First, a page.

R v Abdul Hussain [1999] Crim LR 570

Criminal law - Defence – Duress – Hijacking


Abdul Hussain and the other defendants, in this case, where Shia Muslims that had fled the Iraqi regime to live in Sudan. During their time in Sudan, they attempted a number of times to travel to Europe but were unsuccessful. Their passports were subsequently confiscated. Soon after, the defendants and their families boarded a plane, equipped with plastic knives and hand grenades. They hijacked the plane, which was originally headed for Jordan and landed at an airport in London. They surrendered after eight hours of negotiation and were subsequently found guilty of hijacking a plane contrary to the Aviation Security Act 1982, section 1.


The defendants argued that they had feared being deported back to Iraq where they were very likely to be punished and executed, as all were facing death sentences. The issue for the court was whether the defence of duress by threat should have been presented to the jury during the trial.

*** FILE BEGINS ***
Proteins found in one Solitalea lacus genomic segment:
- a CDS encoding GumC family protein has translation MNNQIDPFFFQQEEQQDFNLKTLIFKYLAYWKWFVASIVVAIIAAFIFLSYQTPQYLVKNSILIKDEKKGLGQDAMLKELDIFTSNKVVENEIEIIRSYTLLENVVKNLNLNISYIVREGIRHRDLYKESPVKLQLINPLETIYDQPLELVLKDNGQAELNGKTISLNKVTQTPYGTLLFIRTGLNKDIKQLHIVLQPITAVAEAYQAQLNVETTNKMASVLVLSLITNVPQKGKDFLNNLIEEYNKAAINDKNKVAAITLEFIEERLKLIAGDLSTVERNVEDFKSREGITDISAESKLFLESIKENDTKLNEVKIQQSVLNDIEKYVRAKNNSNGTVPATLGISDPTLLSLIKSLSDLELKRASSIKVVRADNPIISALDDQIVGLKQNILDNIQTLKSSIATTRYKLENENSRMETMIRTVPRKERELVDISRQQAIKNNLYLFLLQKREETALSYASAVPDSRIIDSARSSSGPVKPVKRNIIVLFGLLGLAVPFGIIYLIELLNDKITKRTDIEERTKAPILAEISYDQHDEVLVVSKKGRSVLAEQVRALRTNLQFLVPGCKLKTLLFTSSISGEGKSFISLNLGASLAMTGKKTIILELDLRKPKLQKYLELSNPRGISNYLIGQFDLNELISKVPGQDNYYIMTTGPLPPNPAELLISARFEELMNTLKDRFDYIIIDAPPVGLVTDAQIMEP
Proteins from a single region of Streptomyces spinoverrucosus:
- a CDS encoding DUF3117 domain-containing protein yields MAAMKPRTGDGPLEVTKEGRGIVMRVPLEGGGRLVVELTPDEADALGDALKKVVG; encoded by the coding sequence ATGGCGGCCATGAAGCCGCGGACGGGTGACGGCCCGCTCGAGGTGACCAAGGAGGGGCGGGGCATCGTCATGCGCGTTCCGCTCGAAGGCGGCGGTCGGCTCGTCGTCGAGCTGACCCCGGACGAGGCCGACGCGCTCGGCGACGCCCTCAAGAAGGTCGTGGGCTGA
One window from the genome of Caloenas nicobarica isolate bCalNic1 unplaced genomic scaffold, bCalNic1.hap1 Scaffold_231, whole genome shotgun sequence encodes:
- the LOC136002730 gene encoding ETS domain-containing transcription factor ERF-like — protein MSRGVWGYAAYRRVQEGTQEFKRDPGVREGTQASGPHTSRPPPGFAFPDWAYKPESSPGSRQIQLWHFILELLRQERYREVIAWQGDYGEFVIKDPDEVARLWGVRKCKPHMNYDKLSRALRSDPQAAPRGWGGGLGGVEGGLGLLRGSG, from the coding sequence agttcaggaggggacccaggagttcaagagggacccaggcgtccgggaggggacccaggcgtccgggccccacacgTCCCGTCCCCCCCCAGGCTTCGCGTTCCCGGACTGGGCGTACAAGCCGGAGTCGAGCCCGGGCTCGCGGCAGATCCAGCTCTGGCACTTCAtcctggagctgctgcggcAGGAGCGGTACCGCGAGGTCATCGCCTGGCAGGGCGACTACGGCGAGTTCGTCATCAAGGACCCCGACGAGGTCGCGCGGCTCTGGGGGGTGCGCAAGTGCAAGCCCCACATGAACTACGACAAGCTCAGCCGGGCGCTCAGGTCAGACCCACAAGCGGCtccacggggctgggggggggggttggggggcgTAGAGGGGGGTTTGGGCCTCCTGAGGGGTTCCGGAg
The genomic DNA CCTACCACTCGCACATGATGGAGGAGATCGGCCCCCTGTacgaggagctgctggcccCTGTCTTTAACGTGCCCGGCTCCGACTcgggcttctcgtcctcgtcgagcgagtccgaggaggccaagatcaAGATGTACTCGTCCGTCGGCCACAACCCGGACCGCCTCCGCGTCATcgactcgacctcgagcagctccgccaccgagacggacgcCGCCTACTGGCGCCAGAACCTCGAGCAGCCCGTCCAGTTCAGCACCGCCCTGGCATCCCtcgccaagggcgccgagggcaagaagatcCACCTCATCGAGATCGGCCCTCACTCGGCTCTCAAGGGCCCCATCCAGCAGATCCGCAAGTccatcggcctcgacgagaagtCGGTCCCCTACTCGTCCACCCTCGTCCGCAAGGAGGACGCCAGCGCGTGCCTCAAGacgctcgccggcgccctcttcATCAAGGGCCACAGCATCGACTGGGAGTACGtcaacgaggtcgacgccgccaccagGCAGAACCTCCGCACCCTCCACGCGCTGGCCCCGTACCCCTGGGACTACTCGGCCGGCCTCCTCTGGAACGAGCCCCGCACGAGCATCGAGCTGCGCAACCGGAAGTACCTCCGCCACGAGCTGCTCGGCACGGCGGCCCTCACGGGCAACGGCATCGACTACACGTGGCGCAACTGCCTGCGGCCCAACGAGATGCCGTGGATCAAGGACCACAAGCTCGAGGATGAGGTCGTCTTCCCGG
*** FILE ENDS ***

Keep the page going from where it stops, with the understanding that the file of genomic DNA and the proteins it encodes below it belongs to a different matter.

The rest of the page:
Their appeals were allowed. The execution of the threat does not have to be instantaneous but rather the threat of death or serious harm had to operate on the mind of the accused at the time of committing the offence. The court held that the defence of duress by threat or circumstances was available to all offences aside from treason, murder or attempted murder. As a result of this case, the court emphasised the need for legislation relating to the defence of duress as the way in which the law had developed through the common law provided uncertainty.